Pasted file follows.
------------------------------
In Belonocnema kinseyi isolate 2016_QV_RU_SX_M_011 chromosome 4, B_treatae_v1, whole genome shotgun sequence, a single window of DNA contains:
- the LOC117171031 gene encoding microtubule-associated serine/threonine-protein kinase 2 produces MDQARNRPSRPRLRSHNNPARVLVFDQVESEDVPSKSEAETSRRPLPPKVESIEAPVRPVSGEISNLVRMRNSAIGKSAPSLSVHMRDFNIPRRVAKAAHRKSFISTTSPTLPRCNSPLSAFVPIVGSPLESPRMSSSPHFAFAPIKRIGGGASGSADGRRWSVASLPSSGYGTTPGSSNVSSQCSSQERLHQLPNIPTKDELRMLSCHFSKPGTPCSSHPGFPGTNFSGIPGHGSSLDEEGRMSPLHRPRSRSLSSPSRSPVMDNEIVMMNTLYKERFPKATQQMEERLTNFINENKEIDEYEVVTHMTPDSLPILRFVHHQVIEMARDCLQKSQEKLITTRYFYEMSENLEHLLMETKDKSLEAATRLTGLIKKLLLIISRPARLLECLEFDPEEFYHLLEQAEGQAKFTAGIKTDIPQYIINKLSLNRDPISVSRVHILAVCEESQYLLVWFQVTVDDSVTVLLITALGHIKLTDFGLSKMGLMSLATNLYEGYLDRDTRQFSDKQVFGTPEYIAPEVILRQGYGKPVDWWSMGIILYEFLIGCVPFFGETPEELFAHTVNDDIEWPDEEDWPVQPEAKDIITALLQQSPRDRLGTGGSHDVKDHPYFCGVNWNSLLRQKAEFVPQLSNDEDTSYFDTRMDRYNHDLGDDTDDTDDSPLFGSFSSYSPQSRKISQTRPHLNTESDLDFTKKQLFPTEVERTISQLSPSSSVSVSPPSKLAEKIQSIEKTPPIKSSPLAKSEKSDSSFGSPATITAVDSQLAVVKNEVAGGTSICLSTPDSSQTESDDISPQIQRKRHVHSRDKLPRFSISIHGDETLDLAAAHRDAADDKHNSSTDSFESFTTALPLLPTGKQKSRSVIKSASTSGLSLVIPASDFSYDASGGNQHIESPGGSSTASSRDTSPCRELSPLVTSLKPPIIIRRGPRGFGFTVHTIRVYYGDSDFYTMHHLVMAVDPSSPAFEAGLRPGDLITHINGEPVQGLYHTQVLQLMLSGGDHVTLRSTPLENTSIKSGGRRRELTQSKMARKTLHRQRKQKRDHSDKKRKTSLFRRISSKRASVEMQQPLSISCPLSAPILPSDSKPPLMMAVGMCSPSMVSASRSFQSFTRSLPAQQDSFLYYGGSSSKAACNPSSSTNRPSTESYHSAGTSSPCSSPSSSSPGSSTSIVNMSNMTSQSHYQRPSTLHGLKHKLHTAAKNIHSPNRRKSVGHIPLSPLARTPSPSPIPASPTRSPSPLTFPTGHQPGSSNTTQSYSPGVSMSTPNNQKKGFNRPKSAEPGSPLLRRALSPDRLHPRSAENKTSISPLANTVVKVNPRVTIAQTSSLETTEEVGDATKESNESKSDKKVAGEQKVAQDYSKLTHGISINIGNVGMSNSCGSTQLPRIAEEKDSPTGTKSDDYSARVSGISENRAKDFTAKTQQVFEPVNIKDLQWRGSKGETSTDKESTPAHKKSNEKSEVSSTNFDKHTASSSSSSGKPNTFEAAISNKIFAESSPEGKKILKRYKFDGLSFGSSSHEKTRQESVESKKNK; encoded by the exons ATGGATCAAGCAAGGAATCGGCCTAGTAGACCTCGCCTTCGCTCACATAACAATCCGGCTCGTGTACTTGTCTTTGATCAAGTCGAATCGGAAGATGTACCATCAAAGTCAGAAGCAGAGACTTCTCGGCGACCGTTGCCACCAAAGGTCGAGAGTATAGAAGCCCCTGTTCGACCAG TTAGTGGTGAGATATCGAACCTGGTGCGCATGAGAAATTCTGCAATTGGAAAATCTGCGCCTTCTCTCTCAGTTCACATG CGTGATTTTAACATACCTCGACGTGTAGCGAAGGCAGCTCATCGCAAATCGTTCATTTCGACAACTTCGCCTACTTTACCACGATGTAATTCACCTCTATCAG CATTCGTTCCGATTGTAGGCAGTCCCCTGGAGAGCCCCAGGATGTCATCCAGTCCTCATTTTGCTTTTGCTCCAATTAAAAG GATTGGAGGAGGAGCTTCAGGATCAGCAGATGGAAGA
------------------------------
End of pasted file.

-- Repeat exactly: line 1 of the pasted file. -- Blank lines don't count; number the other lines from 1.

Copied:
In Belonocnema kinseyi isolate 2016_QV_RU_SX_M_011 chromosome 4, B_treatae_v1, whole genome shotgun sequence, a single window of DNA contains: